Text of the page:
Delicious. Almost.

/ˈsədl/ Rocks SCV Culinary Scene in Dramatic Fashion

I never thought that one of the best meals I have ever eaten would be in Santa Clarita.

I’ve dined at Michelin starred and iconic restaurants around the United States.  I have eaten very well. When I heard about a secret 10 course wine pairing pop up dinner to be held in Santa Clarita, I was intrigued. After signing up on a website, I got instructions about when reservations opened. Thankfully I called right after reservations were accepted. The $190 per person event sold out in 8 minutes.

Chefs Dustin Boole (left) and Chase Ponce conceptualized and created the menu.

Simply called /’sədl/ (the visual interpretation of the phonetic pronunciation of the word Subtle), this event was the brain child of Dustin Boole and Chase Ponce. Dustin many know as the current Executive Chef at Newhall Refinery and former chef at The Oaks Grille at TPC Valencia. Chase was an apprentice under Dustin at TPC who has gone on to work as a chef de partie at a twin Michelin starred Acadia in Chicago, and is currently the chef de tournant at Gwen under Celebrity Chef Curtis Stone in Los Angeles.

The menu, thoughtfully planned and detailed by our chefs.

The day of the event, I had no idea what to expect. My wife and I arrived at a non-descript building in Valencia and upon entry we were instantly transported into a beautiful scene. Candlelit tables were arranged in a large room. We were surrounded by wine barrels stacked to the ceiling and filled with wine being aged for bottling. Soft lights were strung overhead. The tables were wonderfully decorated with a rustic bouquet of silver dollar eucalyptus branches.

We were seated and I recognized many familiar people on the wait staff. Also in the dining crowd was Chef Chase’s culinary rock star boss. I still had no idea what to expect.

Winemakers and venue hosts for the event Nate Hasper (left) and Steve Lemley.

Steve Lemley and Nate Hasper, owners of Santa Clarita’s own Pulchella Winery hosted the event in their winery.  They were the first to welcome us and provided the wine pairings for all but one course of the meal for the evening. Shortly after, two of the waitstaff approached us and placed a cigar box in front of my wife and I. In unison, they opened the boxes. A slight sweet tobacco aroma wafted out of the box. Inside was a wonderful piece of bread and butter churned by the staff from locally sourced cream.  The butter had been laid over a bed of ice and smoked prior to being served. If this was the level of detail they put into the bread, I knew I was in for a treat.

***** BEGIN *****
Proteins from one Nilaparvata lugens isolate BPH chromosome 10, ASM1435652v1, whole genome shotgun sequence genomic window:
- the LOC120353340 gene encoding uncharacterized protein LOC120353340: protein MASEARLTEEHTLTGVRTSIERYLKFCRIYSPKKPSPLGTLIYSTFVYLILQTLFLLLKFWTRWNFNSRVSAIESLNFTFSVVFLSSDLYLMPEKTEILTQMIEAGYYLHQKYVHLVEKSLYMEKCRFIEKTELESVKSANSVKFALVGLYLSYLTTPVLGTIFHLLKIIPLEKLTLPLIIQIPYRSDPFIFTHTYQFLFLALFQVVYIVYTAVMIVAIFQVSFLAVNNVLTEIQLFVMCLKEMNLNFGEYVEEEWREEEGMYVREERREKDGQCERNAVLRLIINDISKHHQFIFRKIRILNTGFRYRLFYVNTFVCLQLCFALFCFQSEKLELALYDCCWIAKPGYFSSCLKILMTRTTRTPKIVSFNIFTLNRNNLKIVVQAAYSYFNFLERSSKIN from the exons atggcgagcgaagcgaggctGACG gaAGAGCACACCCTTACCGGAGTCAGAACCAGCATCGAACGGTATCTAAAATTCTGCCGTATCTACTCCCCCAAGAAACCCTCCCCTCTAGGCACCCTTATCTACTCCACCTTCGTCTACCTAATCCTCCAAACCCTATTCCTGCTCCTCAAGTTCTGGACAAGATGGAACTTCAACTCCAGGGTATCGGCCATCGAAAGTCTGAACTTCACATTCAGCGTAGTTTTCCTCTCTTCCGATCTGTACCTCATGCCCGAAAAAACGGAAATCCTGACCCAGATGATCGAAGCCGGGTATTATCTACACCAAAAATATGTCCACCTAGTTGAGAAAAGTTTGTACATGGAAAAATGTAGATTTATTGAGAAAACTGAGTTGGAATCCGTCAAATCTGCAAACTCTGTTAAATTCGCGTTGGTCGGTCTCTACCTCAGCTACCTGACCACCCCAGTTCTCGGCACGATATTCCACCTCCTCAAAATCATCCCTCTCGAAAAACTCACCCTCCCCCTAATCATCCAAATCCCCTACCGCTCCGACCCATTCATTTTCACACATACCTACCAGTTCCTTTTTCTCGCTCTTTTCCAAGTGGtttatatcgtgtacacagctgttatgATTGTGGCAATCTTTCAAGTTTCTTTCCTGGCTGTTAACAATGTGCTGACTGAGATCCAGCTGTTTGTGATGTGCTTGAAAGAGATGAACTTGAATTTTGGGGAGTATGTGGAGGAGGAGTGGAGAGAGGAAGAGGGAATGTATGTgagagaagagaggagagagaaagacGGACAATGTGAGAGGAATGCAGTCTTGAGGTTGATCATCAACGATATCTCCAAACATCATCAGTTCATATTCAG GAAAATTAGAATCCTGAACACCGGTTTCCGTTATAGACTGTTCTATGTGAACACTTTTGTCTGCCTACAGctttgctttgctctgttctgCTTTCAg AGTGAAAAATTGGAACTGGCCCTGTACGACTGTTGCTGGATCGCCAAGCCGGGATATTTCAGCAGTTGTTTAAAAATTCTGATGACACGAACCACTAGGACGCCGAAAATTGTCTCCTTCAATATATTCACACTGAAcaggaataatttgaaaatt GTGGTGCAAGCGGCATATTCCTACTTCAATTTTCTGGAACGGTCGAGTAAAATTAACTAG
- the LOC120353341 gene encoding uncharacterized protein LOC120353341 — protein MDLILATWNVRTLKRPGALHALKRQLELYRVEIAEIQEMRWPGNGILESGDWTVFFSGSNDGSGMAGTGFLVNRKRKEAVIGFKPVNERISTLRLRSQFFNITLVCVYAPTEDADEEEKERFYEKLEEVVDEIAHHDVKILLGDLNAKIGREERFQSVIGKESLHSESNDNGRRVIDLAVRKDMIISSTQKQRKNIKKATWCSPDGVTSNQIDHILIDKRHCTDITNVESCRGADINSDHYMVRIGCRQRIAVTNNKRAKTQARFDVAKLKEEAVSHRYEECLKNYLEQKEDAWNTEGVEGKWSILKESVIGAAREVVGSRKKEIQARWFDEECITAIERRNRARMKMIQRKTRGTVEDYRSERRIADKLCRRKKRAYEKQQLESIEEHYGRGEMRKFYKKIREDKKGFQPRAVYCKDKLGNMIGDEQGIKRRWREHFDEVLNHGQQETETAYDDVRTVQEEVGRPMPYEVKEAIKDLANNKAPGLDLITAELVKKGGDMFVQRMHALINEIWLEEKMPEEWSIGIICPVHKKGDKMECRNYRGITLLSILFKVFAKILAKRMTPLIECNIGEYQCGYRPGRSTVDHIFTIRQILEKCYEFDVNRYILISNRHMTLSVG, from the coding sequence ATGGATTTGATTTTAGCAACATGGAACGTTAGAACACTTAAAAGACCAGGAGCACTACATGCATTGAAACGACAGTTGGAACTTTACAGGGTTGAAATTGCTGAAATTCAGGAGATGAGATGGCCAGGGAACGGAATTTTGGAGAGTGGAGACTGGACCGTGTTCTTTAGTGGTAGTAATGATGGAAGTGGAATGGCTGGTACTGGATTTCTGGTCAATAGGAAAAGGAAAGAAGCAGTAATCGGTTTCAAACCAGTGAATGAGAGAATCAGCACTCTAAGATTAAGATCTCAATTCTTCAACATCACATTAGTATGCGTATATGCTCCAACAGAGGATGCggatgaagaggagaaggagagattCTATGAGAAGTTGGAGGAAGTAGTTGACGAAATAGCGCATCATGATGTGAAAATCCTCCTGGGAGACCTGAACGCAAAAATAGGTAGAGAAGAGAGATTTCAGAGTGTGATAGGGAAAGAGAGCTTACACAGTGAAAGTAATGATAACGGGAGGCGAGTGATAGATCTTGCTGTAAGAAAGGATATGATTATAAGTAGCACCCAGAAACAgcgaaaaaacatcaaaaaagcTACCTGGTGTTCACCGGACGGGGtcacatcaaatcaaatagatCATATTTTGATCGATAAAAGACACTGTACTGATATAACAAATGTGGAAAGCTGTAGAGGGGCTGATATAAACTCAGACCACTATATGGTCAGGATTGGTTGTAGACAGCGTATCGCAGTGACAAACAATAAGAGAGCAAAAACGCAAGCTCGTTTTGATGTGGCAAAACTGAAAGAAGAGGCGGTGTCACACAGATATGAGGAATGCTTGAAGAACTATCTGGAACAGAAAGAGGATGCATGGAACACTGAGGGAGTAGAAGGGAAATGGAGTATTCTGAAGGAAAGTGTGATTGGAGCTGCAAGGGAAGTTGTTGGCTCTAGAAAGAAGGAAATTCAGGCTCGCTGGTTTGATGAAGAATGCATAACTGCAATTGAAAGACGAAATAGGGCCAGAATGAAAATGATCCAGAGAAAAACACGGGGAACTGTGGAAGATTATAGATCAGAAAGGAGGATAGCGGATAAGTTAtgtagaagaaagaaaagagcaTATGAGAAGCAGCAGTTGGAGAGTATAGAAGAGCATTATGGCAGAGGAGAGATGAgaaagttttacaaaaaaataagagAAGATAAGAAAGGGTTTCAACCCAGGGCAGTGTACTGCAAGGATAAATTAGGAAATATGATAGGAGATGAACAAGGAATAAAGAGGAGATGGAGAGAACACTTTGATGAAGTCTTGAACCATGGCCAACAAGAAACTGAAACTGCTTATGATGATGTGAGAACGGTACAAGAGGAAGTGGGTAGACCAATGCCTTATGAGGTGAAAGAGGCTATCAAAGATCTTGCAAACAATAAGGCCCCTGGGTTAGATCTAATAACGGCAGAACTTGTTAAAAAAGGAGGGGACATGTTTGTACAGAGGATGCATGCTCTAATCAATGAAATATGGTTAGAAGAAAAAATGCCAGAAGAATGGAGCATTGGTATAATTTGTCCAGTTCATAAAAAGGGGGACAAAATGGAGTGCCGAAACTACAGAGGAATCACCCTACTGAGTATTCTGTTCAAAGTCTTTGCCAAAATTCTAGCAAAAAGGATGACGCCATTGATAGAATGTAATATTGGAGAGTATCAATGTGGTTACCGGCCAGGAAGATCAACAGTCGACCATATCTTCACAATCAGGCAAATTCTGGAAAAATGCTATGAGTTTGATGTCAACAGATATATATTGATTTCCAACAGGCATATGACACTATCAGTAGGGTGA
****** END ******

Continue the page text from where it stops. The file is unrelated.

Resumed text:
Bread, served with hand churned, locally sourced smoked butter.

The evening progressed with one mind blowing course after another. Service was spot on. Every little detail had obviously been planned out and rehearsed down to how each item was to be served. Of course I was curious about what was going on in back. I managed to sneak back and take a look. To my surprise, there was a small army of people at work painstakingly assembling each dish. Many were using tweezers. I was told that in all, it took 40 people to staff this event for 30 guests.

Each dish was masterfully presented. The wait staff had detailed descriptions about each item. One presentation of note was the salmon. It was beautifully arranged on glass sitting on top of a wooden box decorated with moss and rocks inside. (Picture and descriptions of all courses below)

Squash Sweetbread Onion. Japanese A5 grade wagyu cooked to a perfect medium rare. Pureed and diced squash and onions. The steak was rich and buttery. The sweetbread (fried throat) was delicious with a coating on it like I have never tasted. This was in a bechamel onion sauce. Paired with a 2013 Pulchella Block 6.

Our last dinner course was grade A5 Japanese Wagyu beef. While I am sure this was intended to be the grand finale, I didn’t see it this way. Each dish was great on it’s own. Thinking back over the meal, I could not pick a favorite. Everything was equally amazing. There was no course that disappointed. My wife is usually picky, but she enjoyed everything from the uni ice cream down to the foie gras.

A team of over 40 staff came together to prepare each dish, delicately, and perfectly.

Three and a half hours later, the meal concluded with a small caviar tin, inside a chocolate truffle and strawberry jelly made from COC Farmer’s Market vendor Harry’s Berries, and before we were on our way, a bottle of  Pulchella’s Gathering, a temparnillo, grenache and petite sirah blend, was gifted for us to take home.

The event was such as success that rumors are already swirling that they may do this again. I for one don’t know how they can top this.